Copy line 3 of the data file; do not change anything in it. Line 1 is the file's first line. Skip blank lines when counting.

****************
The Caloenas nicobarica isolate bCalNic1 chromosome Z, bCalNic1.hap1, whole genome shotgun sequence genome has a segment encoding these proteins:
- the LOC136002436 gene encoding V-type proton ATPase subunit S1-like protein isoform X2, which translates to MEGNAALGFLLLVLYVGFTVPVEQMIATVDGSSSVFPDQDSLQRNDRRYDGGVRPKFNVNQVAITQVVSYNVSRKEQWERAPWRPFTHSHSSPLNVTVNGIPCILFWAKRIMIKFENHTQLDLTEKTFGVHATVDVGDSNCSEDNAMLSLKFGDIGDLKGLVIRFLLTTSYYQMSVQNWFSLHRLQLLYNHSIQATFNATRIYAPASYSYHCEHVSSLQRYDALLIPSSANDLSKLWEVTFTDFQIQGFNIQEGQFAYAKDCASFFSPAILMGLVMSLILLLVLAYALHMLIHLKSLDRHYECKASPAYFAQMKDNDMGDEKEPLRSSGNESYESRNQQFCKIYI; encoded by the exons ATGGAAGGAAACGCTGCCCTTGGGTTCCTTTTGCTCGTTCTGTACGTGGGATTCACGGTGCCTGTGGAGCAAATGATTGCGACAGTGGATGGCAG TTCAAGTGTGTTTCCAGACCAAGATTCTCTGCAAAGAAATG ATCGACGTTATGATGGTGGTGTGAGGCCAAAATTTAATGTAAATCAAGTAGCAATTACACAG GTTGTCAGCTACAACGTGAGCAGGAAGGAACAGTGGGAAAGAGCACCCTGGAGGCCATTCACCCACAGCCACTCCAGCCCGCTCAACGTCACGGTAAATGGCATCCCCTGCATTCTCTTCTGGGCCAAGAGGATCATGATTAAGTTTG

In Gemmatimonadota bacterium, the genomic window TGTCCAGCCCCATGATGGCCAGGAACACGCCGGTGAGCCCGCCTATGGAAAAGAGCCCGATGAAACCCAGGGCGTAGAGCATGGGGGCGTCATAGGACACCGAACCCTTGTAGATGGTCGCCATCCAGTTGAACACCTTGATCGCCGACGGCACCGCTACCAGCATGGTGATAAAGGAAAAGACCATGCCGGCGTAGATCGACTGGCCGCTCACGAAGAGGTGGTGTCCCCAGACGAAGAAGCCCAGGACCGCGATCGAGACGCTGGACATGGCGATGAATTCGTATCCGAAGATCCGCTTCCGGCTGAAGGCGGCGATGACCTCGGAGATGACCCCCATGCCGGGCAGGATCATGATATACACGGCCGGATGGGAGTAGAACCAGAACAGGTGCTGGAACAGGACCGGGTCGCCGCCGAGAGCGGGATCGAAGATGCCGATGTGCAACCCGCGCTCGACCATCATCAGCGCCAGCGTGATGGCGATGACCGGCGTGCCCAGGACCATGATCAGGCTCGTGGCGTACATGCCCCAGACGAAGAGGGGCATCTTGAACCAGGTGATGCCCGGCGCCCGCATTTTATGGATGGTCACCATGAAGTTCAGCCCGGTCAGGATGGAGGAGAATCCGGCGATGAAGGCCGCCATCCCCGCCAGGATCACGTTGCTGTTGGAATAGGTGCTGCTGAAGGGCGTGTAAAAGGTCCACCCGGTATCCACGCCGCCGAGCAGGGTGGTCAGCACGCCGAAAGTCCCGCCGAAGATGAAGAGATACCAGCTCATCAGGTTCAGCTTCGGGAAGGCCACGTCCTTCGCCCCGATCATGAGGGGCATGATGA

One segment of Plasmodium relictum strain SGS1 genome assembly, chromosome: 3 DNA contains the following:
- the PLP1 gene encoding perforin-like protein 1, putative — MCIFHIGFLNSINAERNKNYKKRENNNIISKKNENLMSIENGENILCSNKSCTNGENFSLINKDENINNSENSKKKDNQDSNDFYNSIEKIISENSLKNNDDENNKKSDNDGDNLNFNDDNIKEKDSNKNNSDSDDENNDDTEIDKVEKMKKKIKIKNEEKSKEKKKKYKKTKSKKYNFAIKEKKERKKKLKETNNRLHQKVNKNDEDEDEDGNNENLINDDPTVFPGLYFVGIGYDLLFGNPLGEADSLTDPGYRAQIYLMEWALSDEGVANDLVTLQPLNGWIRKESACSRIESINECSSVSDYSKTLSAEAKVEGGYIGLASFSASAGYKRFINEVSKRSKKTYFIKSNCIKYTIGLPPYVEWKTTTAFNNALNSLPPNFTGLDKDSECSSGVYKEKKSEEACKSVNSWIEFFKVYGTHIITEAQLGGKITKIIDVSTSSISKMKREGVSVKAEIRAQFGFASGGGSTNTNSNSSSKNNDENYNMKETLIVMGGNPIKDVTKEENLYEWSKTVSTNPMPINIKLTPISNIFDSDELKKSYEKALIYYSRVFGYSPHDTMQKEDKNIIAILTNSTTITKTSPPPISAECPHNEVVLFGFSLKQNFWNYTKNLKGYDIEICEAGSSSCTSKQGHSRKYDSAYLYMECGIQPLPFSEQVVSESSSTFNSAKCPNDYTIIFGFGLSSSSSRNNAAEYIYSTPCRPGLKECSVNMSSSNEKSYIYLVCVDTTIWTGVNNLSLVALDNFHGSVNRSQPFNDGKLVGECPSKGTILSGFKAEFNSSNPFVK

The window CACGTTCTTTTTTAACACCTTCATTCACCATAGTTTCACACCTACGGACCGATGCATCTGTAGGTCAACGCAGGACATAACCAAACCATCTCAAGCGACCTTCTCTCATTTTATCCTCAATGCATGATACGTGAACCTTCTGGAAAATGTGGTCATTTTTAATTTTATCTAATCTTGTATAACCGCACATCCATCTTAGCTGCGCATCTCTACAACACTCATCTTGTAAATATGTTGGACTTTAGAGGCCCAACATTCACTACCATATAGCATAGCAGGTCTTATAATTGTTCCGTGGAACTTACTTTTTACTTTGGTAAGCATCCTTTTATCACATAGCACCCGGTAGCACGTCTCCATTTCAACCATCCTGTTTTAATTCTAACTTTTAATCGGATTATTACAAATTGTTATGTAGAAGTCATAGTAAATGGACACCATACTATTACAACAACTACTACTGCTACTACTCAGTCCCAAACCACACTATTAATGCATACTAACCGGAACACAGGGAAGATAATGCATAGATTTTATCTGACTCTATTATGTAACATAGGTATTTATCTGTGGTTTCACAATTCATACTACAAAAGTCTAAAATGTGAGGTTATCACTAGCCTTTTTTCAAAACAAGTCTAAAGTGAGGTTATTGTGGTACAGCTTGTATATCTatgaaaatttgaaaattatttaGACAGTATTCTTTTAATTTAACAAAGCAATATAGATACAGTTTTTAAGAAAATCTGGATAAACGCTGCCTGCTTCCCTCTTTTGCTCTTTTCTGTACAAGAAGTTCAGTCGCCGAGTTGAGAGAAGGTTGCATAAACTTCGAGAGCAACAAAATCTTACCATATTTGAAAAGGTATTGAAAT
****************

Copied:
In Gemmatimonadota bacterium, the genomic window TGTCCAGCCCCATGATGGCCAGGAACACGCCGGTGAGCCCGCCTATGGAAAAGAGCCCGATGAAACCCAGGGCGTAGAGCATGGGGGCGTCATAGGACACCGAACCCTTGTAGATGGTCGCCATCCAGTTGAACACCTTGATCGCCGACGGCACCGCTACCAGCATGGTGATAAAGGAAAAGACCATGCCGGCGTAGATCGACTGGCCGCTCACGAAGAGGTGGTGTCCCCAGACGAAGAAGCCCAGGACCGCGATCGAGACGCTGGACATGGCGATGAATTCGTATCCGAAGATCCGCTTCCGGCTGAAGGCGGCGATGACCTCGGAGATGACCCCCATGCCGGGCAGGATCATGATATACACGGCCGGATGGGAGTAGAACCAGAACAGGTGCTGGAACAGGACCGGGTCGCCGCCGAGAGCGGGATCGAAGATGCCGATGTGCAACCCGCGCTCGACCATCATCAGCGCCAGCGTGATGGCGATGACCGGCGTGCCCAGGACCATGATCAGGCTCGTGGCGTACATGCCCCAGACGAAGAGGGGCATCTTGAACCAGGTGATGCCCGGCGCCCGCATTTTATGGATGGTCACCATGAAGTTCAGCCCGGTCAGGATGGAGGAGAATCCGGCGATGAAGGCCGCCATCCCCGCCAGGATCACGTTGCTGTTGGAATAGGTGCTGCTGAAGGGCGTGTAAAAGGTCCACCCGGTATCCACGCCGCCGAGCAGGGTGGTCAGCACGCCGAAAGTCCCGCCGAAGATGAAGAGATACCAGCTCATCAGGTTCAGCTTCGGGAAGGCCACGTCCTTCGCCCCGATCATGAGGGGCATGATGA